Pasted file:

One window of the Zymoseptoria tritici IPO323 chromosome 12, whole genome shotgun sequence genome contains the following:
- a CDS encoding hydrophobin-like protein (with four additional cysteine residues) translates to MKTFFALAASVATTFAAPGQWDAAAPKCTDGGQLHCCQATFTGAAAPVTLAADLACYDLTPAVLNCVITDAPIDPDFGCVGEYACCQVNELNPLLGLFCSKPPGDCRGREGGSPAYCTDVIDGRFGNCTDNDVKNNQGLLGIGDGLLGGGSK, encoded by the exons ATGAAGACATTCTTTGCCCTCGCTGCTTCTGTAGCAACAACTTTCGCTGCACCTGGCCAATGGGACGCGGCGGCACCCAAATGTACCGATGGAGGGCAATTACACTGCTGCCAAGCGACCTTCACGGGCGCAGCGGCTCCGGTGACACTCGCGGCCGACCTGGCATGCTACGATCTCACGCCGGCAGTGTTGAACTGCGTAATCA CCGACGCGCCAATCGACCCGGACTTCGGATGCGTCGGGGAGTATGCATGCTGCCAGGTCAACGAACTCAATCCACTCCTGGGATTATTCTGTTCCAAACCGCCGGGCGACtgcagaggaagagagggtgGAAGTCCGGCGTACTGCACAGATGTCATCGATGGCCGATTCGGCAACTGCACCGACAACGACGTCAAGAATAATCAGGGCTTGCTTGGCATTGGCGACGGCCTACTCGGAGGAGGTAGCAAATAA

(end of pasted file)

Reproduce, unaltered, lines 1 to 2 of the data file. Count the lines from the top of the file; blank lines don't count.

One window of the Zymoseptoria tritici IPO323 chromosome 12, whole genome shotgun sequence genome contains the following:
- a CDS encoding hydrophobin-like protein (with four additional cysteine residues) translates to MKTFFALAASVATTFAAPGQWDAAAPKCTDGGQLHCCQATFTGAAAPVTLAADLACYDLTPAVLNCVITDAPIDPDFGCVGEYACCQVNELNPLLGLFCSKPPGDCRGREGGSPAYCTDVIDGRFGNCTDNDVKNNQGLLGIGDGLLGGGSK, encoded by the exons ATGAAGACATTCTTTGCCCTCGCTGCTTCTGTAGCAACAACTTTCGCTGCACCTGGCCAATGGGACGCGGCGGCACCCAAATGTACCGATGGAGGGCAATTACACTGCTGCCAAGCGACCTTCACGGGCGCAGCGGCTCCGGTGACACTCGCGGCCGACCTGGCATGCTACGATCTCACGCCGGCAGTGTTGAACTGCGTAATCA CCGACGCGCCAATCGACCCGGACTTCGGATGCGTCGGGGAGTATGCATGCTGCCAGGTCAACGAACTCAATCCACTCCTGGGATTATTCTGTTCCAAACCGCCGGGCGACtgcagaggaagagagggtgGAAGTCCGGCGTACTGCACAGATGTCATCGATGGCCGATTCGGCAACTGCACCGACAACGACGTCAAGAATAATCAGGGCTTGCTTGGCATTGGCGACGGCCTACTCGGAGGAGGTAGCAAATAA